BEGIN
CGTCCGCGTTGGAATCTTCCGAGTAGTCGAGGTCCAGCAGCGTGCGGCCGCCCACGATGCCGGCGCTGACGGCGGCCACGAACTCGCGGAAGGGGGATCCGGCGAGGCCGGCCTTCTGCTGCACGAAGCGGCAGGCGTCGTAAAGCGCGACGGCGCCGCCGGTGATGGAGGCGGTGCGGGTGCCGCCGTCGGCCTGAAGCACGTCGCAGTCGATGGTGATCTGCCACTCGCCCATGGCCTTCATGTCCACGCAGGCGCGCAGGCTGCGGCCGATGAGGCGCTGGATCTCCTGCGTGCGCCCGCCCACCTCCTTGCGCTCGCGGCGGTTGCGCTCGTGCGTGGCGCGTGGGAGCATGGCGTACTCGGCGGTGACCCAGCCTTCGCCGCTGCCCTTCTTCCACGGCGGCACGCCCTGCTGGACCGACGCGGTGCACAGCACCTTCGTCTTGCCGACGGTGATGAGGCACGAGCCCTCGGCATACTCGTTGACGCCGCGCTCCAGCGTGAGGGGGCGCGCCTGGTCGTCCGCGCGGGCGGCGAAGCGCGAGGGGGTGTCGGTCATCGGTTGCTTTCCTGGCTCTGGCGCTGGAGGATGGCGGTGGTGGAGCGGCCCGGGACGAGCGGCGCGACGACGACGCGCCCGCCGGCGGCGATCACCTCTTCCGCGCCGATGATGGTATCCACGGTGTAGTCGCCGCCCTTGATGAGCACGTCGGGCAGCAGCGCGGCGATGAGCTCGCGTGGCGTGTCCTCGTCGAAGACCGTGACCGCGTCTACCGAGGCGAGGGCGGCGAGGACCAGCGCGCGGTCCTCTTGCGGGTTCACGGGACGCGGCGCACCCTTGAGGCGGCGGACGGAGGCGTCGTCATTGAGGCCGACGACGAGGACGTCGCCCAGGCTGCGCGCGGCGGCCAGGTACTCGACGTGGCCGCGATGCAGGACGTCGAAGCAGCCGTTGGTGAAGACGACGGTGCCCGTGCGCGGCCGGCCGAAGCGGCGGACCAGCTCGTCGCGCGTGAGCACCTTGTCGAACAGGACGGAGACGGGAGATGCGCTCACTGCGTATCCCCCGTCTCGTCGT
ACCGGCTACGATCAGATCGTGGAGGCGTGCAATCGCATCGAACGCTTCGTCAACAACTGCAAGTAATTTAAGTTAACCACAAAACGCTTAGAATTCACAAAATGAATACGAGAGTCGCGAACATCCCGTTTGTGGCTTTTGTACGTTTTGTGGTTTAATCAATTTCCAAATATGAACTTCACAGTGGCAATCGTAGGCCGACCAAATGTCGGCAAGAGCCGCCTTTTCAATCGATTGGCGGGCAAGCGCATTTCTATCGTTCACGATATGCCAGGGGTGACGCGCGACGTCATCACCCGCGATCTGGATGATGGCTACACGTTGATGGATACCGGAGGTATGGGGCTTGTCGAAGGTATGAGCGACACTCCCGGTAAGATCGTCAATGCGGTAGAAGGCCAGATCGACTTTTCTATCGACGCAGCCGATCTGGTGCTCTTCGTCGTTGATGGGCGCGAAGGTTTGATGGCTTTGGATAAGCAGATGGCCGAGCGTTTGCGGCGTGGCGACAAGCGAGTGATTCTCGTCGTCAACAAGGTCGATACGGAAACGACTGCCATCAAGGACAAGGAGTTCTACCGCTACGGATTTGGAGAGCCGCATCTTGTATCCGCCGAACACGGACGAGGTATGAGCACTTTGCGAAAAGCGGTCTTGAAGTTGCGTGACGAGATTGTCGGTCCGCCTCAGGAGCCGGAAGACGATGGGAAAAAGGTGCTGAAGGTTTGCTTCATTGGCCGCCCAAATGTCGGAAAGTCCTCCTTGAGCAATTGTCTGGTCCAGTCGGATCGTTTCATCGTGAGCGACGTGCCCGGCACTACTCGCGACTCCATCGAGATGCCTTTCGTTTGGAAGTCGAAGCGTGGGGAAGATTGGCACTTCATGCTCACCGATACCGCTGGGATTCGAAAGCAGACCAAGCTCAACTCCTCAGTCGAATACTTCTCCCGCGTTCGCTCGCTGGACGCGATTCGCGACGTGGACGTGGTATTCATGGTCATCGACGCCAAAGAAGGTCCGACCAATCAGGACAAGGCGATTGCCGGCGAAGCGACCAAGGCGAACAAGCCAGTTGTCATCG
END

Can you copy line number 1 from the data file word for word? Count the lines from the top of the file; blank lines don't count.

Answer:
CGTCCGCGTTGGAATCTTCCGAGTAGTCGAGGTCCAGCAGCGTGCGGCCGCCCACGATGCCGGCGCTGACGGCGGCCACGAACTCGCGGAAGGGGGATCCGGCGAGGCCGGCCTTCTGCTGCACGAAGCGGCAGGCGTCGTAAAGCGCGACGGCGCCGCCGGTGATGGAGGCGGTGCGGGTGCCGCCGTCGGCCTGAAGCACGTCGCAGTCGATGGTGATCTGCCACTCGCCCATGGCCTTCATGTCCACGCAGGCGCGCAGGCTGCGGCCGATGAGGCGCTGGATCTCCTGCGTGCGCCCGCCCACCTCCTTGCGCTCGCGGCGGTTGCGCTCGTGCGTGGCGCGTGGGAGCATGGCGTACTCGGCGGTGACCCAGCCTTCGCCGCTGCCCTTCTTCCACGGCGGCACGCCCTGCTGGACCGACGCGGTGCACAGCACCTTCGTCTTGCCGACGGTGATGAGGCACGAGCCCTCGGCATACTCGTTGACGCCGCGCTCCAGCGTGAGGGGGCGCGCCTGGTCGTCCGCGCGGGCGGCGAAGCGCGAGGGGGTGTCGGTCATCGGTTGCTTTCCTGGCTCTGGCGCTGGAGGATGGCGGTGGTGGAGCGGCCCGGGACGAGCGGCGCGACGACGACGCGCCCGCCGGCGGCGATCACCTCTTCCGCGCCGATGATGGTATCCACGGTGTAGTCGCCGCCCTTGATGAGCACGTCGGGCAGCAGCGCGGCGATGAGCTCGCGTGGCGTGTCCTCGTCGAAGACCGTGACCGCGTCTACCGAGGCGAGGGCGGCGAGGACCAGCGCGCGGTCCTCTTGCGGGTTCACGGGACGCGGCGCACCCTTGAGGCGGCGGACGGAGGCGTCGTCATTGAGGCCGACGACGAGGACGTCGCCCAGGCTGCGCGCGGCGGCCAGGTACTCGACGTGGCCGCGATGCAGGACGTCGAAGCAGCCGTTGGTGAAGACGACGGTGCCCGTGCGCGGCCGGCCGAAGCGGCGGACCAGCTCGTCGCGCGTGAGCACCTTGTCGAACAGGACGGAGACGGGAGATGCGCTCACTGCGTATCCCCCGTCTCGTCGT